The Thatcher Era

Before the proliferation of ceramic-roofed housing in the 1960s, thatched roofing was a familiar sight in rural Japan.

Among Japan’s rich and varied clutch of World Heritage Sites, there are the monumental and there are the natural. But the one site most closely related to the way of life of ordinary Japanese is that of Shirakawago and Gokayama. These areas of remote mountain villages in Gifu and Toyama Prefectures are noted for their huge traditional gassho-zukuri farmhouses—some over 250 years old. Gassho-zukuri means “constructed like praying hands,” and it aptly reflects the fact that the roofs are steeply pitched at 60°–70° to withstand the region’s extremely heavy winter snows. The villages are a popular tourist attraction, but the most fascinating time to see them is when over 200 villagers join collective force in the business of thatching.

That rethatching on a house has to be done about every fifty years, and it takes the villagers—men and women, young and old—a couple of days to tackle the 19-meter-high roofs with surface areas of around 600 square meters. Without this cooperative system involving all able-bodied villagers, even a big family would need several months to complete the job. The rethatching of the gassho-zukuri is a rare, spectacular sight, but what those villagers do on that scale was once commonplace, albeit as smaller operations, throughout Japan.

Until around the early sixties, thatched houses were often encountered in Japan’s countryside. But then, as the economy boomed, house owners started to trade traditional thatched elegance for modern convenience in the shape of ceramic-roofed houses. However, as with many things, convenience sadly does tend to come at the price of diminished character. It was in fact the Shirakawago villagers’ alarm at the ugly proliferation of steel, glass, asphalt and neon further down their valley that they decided to establish a charter whereby they pledged not to sell or pull down their houses, thus preserving their remarkable structures for posterity.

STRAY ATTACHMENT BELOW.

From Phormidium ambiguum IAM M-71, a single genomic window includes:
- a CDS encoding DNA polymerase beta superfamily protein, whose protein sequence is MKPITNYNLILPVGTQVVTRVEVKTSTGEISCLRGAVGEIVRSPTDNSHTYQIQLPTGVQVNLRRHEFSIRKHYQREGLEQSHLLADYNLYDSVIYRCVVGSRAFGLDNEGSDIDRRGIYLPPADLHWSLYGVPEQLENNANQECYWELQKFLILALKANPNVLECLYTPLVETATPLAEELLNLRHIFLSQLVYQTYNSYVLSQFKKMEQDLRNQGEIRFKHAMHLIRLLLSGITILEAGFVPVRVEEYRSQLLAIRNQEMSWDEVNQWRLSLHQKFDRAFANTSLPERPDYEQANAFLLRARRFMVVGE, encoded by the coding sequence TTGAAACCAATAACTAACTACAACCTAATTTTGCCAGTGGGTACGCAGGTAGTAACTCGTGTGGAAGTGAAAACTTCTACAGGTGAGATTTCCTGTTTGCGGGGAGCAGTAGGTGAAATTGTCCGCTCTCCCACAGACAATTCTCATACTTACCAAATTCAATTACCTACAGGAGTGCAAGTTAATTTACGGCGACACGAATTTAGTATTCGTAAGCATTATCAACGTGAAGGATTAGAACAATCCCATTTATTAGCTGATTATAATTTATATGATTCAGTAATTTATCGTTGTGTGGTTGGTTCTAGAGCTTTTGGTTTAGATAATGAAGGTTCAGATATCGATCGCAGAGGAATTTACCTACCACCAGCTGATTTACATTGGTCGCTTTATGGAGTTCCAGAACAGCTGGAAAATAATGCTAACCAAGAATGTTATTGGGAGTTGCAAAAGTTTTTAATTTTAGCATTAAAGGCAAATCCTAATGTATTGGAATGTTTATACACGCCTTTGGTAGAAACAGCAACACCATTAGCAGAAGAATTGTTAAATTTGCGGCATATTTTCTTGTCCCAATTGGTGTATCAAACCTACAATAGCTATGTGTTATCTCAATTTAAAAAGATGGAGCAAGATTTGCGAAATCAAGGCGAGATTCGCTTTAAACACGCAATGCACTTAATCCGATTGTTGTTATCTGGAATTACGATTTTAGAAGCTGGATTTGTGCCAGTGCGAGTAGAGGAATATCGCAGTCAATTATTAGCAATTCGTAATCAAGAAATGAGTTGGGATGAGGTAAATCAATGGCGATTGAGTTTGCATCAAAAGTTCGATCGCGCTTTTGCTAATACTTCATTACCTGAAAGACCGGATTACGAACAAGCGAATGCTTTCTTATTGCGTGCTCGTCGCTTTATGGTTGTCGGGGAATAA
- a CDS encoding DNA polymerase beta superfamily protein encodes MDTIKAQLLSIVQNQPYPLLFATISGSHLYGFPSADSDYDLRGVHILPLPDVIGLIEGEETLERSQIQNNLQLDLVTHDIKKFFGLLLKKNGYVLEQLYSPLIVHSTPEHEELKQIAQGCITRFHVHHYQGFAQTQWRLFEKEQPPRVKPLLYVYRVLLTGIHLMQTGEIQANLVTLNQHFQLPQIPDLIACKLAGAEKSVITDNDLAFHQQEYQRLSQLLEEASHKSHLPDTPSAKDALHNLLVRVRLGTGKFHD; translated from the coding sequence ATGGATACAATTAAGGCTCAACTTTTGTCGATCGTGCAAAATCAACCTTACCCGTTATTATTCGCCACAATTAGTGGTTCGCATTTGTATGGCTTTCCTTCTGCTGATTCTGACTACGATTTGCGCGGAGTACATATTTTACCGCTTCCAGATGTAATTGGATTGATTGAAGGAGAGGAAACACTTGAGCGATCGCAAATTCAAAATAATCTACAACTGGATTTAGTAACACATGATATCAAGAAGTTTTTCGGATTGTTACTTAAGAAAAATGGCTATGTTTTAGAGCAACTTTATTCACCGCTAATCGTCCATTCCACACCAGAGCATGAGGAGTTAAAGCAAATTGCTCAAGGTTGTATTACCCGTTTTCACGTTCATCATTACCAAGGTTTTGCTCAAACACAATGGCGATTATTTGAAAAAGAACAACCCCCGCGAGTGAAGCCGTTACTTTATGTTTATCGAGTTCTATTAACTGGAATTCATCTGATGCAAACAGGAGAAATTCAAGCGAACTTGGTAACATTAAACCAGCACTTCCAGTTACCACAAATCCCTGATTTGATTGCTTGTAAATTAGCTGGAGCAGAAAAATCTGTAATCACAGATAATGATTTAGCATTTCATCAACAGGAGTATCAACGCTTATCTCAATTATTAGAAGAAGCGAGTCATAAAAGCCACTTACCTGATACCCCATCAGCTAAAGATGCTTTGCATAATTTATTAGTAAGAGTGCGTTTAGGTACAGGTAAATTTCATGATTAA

The prime material that goes into thatching—two types of plume grass known as susuki and ogi (species of Miscanthus)—was at one time specially grown for the purpose in communal fields on the outskirts of villages or on nearby steep slopes in more mountainous areas. Every autumn, the reedlike herb would be harvested and stored in bundles and dried in barns until needed for roofing.

A roof that has been thatched well requires little maintenance, though a common feature of traditional Japanese houses helped promote the longevity of that thatch. The open hearth known as the irori, which lacked a chimney, was often the only source of heat in such a building, and it functioned as the center of family life. As well as being used for cooking, the irori supplied the smoke that would rise and form a black carbon coating on the wooden latticework under the roof. That carbon layer preserved the wood by warding off invasions of termites and mold, and it also helped prevent rotting of the thatch. However, all that carbon also sees to it that people undertaking thatching work among the beams soon look as if they have just emerged from a long shift down the coal pit.

Thatched roofs in Japan come with considerable merits in addition to the obvious aesthetic ones. The excellent insulation provided by the pockets of air among the straw bundles in the thatch ensures that the building is warm in winter and cool in summer. And for anyone who has suffered the depredations of Japan’s hot summers or shuddered in its winters, it is a wonder that this is not now a nation of thatched-roof structures.

In addition to the energy savings in heating and cooling, there is a great deal to be said for thatching in this age of growing eco-awareness. The production of plume grass results in zero carbon dioxide emissions: instead, the plant absorbs the greenhouse gas as it grows. Such roofing materials as ceramic tiles require energy and emit carbon. And when the thatch becomes waste, it can be returned to the land, decompose and gradually become soil. Or even if it is burnt, as in a thermoelectric power station, the result is a zero-emission footprint through the carbon absorbed during growing.

David Capel is a journalist living in Tokyo.

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